excusable neglect where counsel failed to notify defendants or the court of his illness); Lapico v.
Portfolio Recovery Assocs., LLC, No. 6-1733, 2008 WL 1702187, at *2 (D. Conn. Apr. 11, 2008)
(noting that “the Rules of Professional Conduct address how an attorney’s illness should be treated
vis-a-vis his clients and cases”).
Here, Mr. Winters received extensions amounting to over two months. (See D.E. 32, 34.)
During that period, Mr. Winters could have, at minimum, voiced his personal difficulties that
purportedly prevented him from timely filing Plaintiffs’ opposition. See, e.g., Model Rule of
Professional Conduct 1.16 (“[W]here representation has commenced, [a lawyer] shall withdraw
from the representation of a client if: . . . (2) [t]he lawyer’s physical or mental condition materially
impairs the lawyer’s ability to represent the client . . . .”). Having previously been granted an
extension without objection in March 2020, Mr. Winters allowed nearly two months to pass before
this Court sua sponte extended Plaintiffs’ opposition deadline a second time. (D.E. 32, 34.)
Moreover, Mr. Winters exhibited a history of dilatoriness in complying with discovery requests
before his failure to submit Plaintiffs’ opposition. (See D.E. 43 at 6–8 (citing D.E. 42-1, 42-2, 423); id. at 15.) Important here, it is admitted that Mr. Winters “had been suffering from substance
abuse and mental health infirmities that both predated, and were exacerbated by, his physical
injury in February .” (D.E. 40-1 at 1–2 (emphasis added).) Accordingly, this Court finds
that Mr. Winters’ dilatory behavior throughout this litigation does not reflect good faith. See ASD,
2013 WL 5728549, at *8 (finding that a “well-documented pattern of non-compliance with court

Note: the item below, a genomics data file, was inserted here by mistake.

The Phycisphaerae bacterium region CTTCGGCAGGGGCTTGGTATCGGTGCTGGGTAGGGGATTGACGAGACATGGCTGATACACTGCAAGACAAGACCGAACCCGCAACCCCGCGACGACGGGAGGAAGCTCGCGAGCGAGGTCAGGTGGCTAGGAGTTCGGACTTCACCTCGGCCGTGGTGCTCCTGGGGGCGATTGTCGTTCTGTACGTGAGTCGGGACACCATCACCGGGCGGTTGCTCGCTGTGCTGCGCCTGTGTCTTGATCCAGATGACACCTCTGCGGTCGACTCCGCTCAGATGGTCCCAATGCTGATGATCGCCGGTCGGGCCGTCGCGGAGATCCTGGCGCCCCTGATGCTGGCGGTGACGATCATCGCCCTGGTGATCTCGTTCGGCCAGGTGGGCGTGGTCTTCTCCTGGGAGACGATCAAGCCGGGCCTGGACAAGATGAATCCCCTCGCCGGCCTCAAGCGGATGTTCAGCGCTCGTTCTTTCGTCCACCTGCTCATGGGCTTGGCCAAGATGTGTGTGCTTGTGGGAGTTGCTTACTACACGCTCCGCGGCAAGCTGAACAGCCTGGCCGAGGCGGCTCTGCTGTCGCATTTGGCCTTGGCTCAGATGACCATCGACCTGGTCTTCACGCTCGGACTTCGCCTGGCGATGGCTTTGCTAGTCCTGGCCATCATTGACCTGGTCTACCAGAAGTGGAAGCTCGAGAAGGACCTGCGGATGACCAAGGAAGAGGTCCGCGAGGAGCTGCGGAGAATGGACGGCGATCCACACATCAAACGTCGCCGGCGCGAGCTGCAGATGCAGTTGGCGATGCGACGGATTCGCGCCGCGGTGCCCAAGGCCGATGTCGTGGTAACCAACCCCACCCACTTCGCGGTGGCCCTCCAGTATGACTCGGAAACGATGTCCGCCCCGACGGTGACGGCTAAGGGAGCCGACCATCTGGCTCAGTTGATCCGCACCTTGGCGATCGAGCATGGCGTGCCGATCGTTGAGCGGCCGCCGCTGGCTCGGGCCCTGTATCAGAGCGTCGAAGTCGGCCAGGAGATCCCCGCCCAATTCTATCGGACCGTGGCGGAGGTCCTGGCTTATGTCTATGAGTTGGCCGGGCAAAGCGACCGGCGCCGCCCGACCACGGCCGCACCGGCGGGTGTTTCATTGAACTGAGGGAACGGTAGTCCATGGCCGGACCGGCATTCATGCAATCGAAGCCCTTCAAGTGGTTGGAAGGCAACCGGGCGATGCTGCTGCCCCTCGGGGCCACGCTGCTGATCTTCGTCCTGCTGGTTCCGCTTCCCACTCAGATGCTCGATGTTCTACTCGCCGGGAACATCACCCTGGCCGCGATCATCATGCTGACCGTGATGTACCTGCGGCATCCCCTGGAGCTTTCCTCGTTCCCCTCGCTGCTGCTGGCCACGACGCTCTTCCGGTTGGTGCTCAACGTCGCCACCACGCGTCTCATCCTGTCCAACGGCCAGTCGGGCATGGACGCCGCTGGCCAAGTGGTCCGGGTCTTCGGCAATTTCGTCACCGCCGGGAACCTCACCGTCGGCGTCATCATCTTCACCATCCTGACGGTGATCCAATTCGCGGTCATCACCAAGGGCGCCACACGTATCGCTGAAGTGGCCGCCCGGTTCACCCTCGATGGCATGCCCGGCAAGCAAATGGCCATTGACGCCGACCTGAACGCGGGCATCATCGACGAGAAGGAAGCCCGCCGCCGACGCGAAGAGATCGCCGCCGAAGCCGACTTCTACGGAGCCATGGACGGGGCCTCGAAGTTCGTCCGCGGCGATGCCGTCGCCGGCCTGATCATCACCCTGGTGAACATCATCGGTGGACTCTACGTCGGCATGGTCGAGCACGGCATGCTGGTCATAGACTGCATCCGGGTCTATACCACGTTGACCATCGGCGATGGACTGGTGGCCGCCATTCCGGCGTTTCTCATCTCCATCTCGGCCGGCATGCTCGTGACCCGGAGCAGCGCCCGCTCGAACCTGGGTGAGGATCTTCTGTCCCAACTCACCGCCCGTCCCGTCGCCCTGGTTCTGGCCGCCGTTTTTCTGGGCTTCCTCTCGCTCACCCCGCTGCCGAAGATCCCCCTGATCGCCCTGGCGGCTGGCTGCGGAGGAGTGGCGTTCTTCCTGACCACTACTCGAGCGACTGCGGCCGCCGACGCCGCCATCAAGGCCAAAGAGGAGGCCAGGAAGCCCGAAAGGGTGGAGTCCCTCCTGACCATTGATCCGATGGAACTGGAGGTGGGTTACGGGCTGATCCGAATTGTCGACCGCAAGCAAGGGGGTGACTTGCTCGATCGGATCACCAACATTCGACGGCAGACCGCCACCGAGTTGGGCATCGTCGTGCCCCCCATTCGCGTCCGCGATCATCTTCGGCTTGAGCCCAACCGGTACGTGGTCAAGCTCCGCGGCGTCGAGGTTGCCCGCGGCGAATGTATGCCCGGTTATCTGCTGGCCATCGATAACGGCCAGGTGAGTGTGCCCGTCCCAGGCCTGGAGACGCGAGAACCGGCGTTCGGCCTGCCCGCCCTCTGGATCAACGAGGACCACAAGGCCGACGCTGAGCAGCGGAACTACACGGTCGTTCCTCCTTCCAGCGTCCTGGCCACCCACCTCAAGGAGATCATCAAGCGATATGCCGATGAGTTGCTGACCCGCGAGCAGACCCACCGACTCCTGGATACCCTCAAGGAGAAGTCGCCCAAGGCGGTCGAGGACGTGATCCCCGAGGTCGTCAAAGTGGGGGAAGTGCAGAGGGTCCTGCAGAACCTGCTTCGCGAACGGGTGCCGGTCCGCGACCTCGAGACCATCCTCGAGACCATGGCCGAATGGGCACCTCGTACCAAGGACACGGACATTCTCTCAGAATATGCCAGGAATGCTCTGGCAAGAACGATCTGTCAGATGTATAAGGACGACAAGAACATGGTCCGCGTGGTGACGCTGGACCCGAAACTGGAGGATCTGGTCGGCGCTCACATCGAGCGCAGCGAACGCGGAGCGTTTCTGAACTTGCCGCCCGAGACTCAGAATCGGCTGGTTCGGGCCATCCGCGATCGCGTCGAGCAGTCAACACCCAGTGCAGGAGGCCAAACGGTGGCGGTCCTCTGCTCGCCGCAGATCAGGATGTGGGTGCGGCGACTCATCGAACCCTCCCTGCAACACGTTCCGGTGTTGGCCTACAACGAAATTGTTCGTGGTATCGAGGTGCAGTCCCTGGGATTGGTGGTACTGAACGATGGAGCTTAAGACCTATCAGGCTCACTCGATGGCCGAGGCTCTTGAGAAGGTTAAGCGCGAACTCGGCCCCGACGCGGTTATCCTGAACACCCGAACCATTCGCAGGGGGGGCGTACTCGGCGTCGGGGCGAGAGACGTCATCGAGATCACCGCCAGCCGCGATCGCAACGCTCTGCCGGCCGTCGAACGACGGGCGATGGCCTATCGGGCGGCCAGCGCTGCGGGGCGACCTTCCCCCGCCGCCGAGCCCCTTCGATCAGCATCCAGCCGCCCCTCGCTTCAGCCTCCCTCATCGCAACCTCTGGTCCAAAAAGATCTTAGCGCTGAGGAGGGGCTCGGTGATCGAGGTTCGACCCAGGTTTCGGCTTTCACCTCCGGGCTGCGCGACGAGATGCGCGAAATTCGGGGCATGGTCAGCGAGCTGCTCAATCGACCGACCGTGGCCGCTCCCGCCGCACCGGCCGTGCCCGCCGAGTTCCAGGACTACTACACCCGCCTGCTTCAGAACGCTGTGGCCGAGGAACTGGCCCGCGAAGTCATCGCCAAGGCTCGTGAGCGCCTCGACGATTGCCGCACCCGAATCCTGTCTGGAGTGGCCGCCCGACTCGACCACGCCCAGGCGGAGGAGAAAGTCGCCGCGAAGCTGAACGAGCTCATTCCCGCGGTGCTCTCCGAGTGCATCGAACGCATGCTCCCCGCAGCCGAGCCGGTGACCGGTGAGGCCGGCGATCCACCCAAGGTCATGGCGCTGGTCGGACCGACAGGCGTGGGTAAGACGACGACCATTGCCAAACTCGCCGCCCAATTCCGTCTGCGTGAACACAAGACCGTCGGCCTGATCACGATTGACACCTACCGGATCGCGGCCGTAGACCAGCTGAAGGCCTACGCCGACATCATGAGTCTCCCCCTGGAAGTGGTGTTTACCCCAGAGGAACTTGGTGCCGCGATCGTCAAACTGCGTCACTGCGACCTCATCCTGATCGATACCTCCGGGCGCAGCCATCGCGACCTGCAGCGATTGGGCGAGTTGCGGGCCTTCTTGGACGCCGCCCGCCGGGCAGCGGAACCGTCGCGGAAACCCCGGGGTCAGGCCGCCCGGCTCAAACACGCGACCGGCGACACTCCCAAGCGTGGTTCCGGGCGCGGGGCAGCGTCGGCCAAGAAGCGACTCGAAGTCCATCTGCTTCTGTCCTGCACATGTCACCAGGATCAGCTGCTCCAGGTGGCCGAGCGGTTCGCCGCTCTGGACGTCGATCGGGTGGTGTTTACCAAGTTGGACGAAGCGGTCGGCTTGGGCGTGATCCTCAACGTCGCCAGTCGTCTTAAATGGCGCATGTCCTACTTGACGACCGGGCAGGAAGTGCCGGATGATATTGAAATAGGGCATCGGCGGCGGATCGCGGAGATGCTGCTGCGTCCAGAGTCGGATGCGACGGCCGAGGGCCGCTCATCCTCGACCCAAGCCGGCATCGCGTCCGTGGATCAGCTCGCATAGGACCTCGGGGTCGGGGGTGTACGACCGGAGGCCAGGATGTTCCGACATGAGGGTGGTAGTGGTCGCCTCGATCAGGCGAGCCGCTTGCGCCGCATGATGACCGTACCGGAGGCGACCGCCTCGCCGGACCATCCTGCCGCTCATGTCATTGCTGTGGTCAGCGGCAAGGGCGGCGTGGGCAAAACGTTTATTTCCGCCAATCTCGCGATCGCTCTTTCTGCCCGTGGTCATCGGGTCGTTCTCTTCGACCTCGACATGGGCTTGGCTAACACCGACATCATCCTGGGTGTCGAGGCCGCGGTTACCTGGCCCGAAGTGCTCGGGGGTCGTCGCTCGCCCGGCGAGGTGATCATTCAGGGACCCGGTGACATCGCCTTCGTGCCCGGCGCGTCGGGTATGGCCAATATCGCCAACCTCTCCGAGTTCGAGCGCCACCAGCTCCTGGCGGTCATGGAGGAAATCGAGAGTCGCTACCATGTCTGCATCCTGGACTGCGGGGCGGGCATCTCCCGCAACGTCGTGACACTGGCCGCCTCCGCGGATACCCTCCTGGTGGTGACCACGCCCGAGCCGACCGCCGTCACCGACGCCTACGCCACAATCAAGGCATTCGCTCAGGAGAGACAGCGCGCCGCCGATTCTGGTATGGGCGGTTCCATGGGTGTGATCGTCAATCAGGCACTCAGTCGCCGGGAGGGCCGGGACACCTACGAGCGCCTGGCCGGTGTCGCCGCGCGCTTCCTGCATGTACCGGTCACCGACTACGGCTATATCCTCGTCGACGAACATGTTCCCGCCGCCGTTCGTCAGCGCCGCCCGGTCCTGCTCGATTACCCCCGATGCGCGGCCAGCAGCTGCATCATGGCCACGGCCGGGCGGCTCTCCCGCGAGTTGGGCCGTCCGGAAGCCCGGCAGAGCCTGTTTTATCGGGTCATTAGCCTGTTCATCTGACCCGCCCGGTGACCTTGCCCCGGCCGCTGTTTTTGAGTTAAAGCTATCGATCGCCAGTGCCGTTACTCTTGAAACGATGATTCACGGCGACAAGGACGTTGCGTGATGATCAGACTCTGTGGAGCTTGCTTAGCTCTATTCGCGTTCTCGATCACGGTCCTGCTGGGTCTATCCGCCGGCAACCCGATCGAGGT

directives” evidenced a lack of good faith under the “excusable neglect” analysis); see also
Carcello, 192 F.R.D. at 65 (noting that counsel “did not act diligently or promptly” by failing to
inform his client of a medical condition that interfered with representation).
Additionally, Plaintiffs fail to meet the “extraordinary circumstances” standard under Rule
60(b)(6). In this regard, courts have held that “an attorney’s illness is insufficient to constitute the
‘extraordinary circumstances’ necessary to justify the grant of a [Rule] 60(b)(6) motion.” Oborski
v. Colvin, No. 14-2237, 2015 WL 7016478, at *2 (M.D. Pa. Nov. 12, 2015) (collecting cases).
Moreover, because Plaintiffs’ submission does not contain any legal or evidentiary support in
furtherance of their prospective opposition to the Motion to Dismiss which would justify a
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different outcome, it appears that Plaintiffs will not suffer an extreme or unexpected hardship
absent relief under Rule 60(b)(6). 5
For the reasons stated above, Plaintiffs’ Motion to Set Aside this Court’s June 5, 2020
Order is DENIED. An appropriate order follows.
___/s/ Susan D. Wigenton_____
SUSAN D. WIGENTON, U.S.D.J.
Cathy L. Waldor, U.S.M.J.
The Court notes that its June 5, 2020 Order also addressed the merits of the Motion to Dismiss Plaintiffs’ Complaint.
(See supra, n.3 (quoting D.E. 35 at 2, n.3).)